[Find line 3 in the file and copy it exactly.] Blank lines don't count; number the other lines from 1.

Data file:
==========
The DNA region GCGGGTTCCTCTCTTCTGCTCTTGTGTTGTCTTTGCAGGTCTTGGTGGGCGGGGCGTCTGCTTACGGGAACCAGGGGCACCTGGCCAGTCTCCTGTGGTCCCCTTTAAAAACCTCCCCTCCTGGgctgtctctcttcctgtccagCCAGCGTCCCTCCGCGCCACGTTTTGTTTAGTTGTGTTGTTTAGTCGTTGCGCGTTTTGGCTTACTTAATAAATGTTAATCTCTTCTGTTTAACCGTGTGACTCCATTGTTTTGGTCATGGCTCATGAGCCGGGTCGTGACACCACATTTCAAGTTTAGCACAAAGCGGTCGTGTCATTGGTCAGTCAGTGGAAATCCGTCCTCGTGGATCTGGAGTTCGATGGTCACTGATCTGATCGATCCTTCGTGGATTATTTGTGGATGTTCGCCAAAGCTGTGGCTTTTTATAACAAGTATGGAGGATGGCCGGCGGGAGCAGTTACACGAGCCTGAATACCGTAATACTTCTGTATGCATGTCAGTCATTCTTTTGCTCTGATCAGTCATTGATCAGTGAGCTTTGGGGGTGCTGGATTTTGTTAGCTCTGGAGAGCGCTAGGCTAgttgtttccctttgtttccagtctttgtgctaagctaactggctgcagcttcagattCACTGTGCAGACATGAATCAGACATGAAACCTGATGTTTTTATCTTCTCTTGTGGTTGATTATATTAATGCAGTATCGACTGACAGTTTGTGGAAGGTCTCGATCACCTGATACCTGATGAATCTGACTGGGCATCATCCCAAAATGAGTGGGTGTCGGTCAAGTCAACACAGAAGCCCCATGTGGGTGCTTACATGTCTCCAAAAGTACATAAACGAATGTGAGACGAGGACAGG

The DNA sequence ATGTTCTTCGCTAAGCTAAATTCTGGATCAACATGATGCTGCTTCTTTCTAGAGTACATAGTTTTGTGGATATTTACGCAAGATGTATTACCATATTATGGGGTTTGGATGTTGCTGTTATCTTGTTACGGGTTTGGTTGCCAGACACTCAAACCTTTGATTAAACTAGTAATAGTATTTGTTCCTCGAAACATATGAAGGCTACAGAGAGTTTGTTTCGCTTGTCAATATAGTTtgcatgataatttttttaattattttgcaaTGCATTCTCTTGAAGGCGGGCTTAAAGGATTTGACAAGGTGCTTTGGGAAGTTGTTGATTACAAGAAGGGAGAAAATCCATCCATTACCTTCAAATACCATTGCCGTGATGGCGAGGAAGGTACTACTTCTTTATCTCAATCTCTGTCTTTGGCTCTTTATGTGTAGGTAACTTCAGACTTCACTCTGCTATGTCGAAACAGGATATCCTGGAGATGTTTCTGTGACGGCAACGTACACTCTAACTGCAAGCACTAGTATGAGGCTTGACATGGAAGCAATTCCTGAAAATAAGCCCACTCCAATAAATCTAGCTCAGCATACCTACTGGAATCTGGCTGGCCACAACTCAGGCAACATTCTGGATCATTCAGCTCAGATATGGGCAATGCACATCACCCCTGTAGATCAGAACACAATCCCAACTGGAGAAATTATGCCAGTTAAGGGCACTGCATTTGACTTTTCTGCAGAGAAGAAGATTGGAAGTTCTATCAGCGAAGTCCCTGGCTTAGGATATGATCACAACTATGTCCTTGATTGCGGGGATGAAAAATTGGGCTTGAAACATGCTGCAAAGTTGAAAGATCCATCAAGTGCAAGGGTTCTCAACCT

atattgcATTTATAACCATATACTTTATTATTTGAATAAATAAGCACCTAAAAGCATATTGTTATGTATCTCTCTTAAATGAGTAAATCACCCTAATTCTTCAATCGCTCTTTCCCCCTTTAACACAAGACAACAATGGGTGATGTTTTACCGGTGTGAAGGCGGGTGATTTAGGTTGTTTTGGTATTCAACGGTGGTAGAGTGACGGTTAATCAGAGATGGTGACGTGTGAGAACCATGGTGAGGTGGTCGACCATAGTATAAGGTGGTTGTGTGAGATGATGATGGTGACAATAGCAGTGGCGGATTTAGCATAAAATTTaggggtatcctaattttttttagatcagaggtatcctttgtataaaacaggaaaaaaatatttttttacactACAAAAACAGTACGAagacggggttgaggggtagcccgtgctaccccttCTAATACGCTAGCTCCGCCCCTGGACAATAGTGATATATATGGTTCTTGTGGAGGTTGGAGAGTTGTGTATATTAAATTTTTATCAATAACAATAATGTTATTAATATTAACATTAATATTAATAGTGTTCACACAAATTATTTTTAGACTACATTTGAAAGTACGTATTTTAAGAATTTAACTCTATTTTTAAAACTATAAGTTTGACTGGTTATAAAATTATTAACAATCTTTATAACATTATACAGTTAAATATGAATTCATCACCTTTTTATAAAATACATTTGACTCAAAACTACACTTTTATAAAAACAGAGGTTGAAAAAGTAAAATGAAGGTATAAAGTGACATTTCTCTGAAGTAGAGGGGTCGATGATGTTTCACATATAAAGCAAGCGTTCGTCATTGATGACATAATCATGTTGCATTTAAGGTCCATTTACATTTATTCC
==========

atattgcATTTATAACCATATACTTTATTATTTGAATAAATAAGCACCTAAAAGCATATTGTTATGTATCTCTCTTAAATGAGTAAATCACCCTAATTCTTCAATCGCTCTTTCCCCCTTTAACACAAGACAACAATGGGTGATGTTTTACCGGTGTGAAGGCGGGTGATTTAGGTTGTTTTGGTATTCAACGGTGGTAGAGTGACGGTTAATCAGAGATGGTGACGTGTGAGAACCATGGTGAGGTGGTCGACCATAGTATAAGGTGGTTGTGTGAGATGATGATGGTGACAATAGCAGTGGCGGATTTAGCATAAAATTTaggggtatcctaattttttttagatcagaggtatcctttgtataaaacaggaaaaaaatatttttttacactACAAAAACAGTACGAagacggggttgaggggtagcccgtgctaccccttCTAATACGCTAGCTCCGCCCCTGGACAATAGTGATATATATGGTTCTTGTGGAGGTTGGAGAGTTGTGTATATTAAATTTTTATCAATAACAATAATGTTATTAATATTAACATTAATATTAATAGTGTTCACACAAATTATTTTTAGACTACATTTGAAAGTACGTATTTTAAGAATTTAACTCTATTTTTAAAACTATAAGTTTGACTGGTTATAAAATTATTAACAATCTTTATAACATTATACAGTTAAATATGAATTCATCACCTTTTTATAAAATACATTTGACTCAAAACTACACTTTTATAAAAACAGAGGTTGAAAAAGTAAAATGAAGGTATAAAGTGACATTTCTCTGAAGTAGAGGGGTCGATGATGTTTCACATATAAAGCAAGCGTTCGTCATTGATGACATAATCATGTTGCATTTAAGGTCCATTTACATTTATTCC